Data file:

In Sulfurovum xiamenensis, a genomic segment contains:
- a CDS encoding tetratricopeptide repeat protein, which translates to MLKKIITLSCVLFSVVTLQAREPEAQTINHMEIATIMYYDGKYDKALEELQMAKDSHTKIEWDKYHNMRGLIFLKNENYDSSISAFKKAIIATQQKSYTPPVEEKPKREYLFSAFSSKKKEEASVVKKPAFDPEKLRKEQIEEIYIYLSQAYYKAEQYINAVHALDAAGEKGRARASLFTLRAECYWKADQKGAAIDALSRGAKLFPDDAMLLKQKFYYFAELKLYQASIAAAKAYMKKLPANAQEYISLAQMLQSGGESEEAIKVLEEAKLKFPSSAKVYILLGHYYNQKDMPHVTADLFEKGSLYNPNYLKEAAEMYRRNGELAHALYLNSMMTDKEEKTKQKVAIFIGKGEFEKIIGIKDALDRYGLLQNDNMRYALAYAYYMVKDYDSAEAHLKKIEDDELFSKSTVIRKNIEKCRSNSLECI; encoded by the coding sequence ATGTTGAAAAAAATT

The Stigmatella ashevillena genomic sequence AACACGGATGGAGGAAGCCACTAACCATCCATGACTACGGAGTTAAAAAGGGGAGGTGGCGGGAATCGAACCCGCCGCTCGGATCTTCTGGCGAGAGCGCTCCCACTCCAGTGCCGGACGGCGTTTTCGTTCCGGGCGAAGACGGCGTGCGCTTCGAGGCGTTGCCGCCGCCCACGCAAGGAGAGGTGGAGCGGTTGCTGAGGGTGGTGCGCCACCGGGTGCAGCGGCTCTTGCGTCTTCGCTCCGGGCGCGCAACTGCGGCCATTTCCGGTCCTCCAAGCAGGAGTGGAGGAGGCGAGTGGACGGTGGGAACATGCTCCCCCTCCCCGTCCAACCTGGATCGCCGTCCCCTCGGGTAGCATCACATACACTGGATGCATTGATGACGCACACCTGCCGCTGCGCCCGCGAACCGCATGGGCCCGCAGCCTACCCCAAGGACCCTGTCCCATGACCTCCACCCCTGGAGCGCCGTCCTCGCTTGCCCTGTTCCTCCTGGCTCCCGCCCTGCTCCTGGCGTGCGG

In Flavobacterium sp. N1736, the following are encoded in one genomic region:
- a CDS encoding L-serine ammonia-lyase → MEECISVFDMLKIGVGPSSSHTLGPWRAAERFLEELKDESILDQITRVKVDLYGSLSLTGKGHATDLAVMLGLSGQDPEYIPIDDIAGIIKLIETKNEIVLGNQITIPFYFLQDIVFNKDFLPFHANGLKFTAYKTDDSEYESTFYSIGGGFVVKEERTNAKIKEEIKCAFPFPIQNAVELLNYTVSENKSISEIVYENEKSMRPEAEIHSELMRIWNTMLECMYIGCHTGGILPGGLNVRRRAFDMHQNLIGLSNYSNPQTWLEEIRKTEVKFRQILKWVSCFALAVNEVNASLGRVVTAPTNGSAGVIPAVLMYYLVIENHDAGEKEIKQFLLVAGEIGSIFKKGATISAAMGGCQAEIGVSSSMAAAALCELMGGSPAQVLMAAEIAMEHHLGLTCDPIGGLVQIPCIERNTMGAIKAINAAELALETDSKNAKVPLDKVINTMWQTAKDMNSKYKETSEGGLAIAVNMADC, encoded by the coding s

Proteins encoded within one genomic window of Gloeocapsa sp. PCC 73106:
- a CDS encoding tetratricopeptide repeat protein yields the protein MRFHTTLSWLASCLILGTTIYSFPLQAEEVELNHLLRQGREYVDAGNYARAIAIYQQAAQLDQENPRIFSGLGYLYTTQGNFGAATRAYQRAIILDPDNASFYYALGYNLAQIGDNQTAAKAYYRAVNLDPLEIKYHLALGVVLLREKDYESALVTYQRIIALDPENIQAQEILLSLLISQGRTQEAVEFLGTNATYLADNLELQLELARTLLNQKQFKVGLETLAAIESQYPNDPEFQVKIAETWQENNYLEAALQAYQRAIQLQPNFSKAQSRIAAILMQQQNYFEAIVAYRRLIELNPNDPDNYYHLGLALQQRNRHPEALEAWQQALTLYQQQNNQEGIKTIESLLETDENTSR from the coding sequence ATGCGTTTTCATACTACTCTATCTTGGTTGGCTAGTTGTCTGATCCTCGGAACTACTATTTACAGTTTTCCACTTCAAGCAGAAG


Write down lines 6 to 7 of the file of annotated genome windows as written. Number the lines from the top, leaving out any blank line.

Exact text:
Proteins encoded within one genomic window of Gloeocapsa sp. PCC 73106:
- a CDS encoding tetratricopeptide repeat protein yields the protein MRFHTTLSWLASCLILGTTIYSFPLQAEEVELNHLLRQGREYVDAGNYARAIAIYQQAAQLDQENPRIFSGLGYLYTTQGNFGAATRAYQRAIILDPDNASFYYALGYNLAQIGDNQTAAKAYYRAVNLDPLEIKYHLALGVVLLREKDYESALVTYQRIIALDPENIQAQEILLSLLISQGRTQEAVEFLGTNATYLADNLELQLELARTLLNQKQFKVGLETLAAIESQYPNDPEFQVKIAETWQENNYLEAALQAYQRAIQLQPNFSKAQSRIAAILMQQQNYFEAIVAYRRLIELNPNDPDNYYHLGLALQQRNRHPEALEAWQQALTLYQQQNNQEGIKTIESLLETDENTSR from the coding sequence ATGCGTTTTCATACTACTCTATCTTGGTTGGCTAGTTGTCTGATCCTCGGAACTACTATTTACAGTTTTCCACTTCAAGCAGAAG